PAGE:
European Court of Human Rights issues judgment in Hurbain v Belgium, expanding the application of the ‘right to be forgotten’

European Court of Human Rights issues judgment in Hurbain v Belgium, expanding the application of the ‘right to be forgotten’

On 4 July 2023, the European Court of Human Rights (ECtHR) Grand Chamber delivered its judgment in the case of Hurbain v Belgium. The judgment upheld the lower chamber’s finding that an order to anonymise the subject of an article did not violate the publisher’s freedom of expression. Media Defence, along with a number of NGOs, media houses and academics, submitted a third-party intervention in the case.

The facts

In 1994, Belgian newspaper Le Soir published an article about a series of fatal road-traffic accidents in its print edition. That article referenced the name of the driver (‘G’) responsible for one of the car accidents which resulted in the death of two people, and injury to three others. G was convicted of offences in connection to the incident and subsequently pardoned.

In 2008, Le Soir digitalised its archive dating back to 1989, making it accessible online and free. The archive included the article concerning G, who asked Le Soir to remove it from the archives or anonymise it. In support of his claim, he argued that he was a doctor and when people searched his name online the article appeared in the results of several search engines which impacted his professional reputation and practice. Following Le Soir’s refusal to accede to G’s request, the Belgian courts ordered the newspaper to anonymise his full name. Mr Hurbain then brought the case to the ECtHR, arguing that the order violated his right to freedom of expression.

In June 2021, a chamber of the ECtHR held that the order to anonymise the name of G did not violate Mr Hurbain’s right to freedom of expression. The chamber’s decision held that the criteria to be considered regarding online publication or continued availability of archived material were, in principle, the same as those applied in the context of the initial publication. The Court further noted that these criteria were subject to change depending on the circumstances of the case and the passage of time. In September 2021, the case was referred to the Grand Chamber.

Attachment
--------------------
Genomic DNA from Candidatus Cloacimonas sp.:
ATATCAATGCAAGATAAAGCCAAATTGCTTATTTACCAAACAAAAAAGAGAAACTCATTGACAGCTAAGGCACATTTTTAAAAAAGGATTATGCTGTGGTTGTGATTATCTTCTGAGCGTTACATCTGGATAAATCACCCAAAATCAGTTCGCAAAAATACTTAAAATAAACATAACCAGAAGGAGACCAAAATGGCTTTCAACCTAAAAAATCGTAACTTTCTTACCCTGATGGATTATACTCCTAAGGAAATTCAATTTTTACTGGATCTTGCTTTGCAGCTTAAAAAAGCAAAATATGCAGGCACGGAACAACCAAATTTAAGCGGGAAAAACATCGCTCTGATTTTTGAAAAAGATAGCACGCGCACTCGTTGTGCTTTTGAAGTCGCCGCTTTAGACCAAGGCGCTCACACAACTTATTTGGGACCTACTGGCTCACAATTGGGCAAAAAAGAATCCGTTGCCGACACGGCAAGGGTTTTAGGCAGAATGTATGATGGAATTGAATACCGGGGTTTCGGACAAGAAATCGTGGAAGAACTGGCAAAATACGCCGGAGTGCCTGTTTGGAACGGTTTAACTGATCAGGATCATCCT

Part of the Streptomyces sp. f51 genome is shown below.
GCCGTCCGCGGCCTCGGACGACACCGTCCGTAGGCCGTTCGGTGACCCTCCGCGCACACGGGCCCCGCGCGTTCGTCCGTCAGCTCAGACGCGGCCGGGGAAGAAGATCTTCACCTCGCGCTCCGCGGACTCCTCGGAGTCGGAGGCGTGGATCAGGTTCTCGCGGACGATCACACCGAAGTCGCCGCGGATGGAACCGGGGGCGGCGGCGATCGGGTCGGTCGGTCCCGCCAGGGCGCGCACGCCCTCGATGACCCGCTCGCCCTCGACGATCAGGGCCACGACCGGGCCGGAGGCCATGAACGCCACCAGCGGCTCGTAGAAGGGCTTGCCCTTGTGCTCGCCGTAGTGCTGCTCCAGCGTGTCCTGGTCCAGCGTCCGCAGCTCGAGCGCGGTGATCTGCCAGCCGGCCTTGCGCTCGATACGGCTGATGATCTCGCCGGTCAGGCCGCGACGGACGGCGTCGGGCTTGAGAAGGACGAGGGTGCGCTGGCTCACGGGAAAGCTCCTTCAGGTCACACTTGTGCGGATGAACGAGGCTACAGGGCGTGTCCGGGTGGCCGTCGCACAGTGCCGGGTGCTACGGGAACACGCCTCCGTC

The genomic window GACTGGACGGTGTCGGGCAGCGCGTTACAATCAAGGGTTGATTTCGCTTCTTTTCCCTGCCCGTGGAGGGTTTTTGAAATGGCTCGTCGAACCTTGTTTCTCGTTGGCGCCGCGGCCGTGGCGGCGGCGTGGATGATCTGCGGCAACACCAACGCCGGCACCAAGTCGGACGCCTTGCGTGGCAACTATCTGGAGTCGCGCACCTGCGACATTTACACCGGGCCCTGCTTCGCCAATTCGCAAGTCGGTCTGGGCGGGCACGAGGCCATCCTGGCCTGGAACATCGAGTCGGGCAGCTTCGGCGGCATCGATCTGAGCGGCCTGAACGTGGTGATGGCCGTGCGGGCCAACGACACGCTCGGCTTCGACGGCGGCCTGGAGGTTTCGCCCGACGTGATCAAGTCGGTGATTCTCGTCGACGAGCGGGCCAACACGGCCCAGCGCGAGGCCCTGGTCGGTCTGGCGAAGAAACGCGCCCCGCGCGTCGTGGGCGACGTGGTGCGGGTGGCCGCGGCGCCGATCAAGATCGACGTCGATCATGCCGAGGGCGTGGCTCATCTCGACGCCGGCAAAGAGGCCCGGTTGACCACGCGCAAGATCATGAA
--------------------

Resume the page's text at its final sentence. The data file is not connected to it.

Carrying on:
Our intervention

Alongside fifteen other organisations and academics, including Media Defence partners, we filed an intervention at the Grand Chamber. We argued that the current application of the ‘right to be forgotten’ poses a significant threat to the right to freedom of expression in general, and to press freedom in particular.

Specifically, the intervention argued that the permanent removal of information from a digital media archive was not a proportionate restriction on freedom of expression and will have a deleterious impact on the integrity of that archive, which is an essential component of newsgathering and reporting. As a result, any interference with the integrity of the media archive should be subject to the strictest scrutiny. The intervention also noted that the requirement to anonymise a news story, as opposed to de-listing or de-indexing, would fundamentally alter the digital archive, thereby impacting the historical record as well as effective and accurate newsgathering.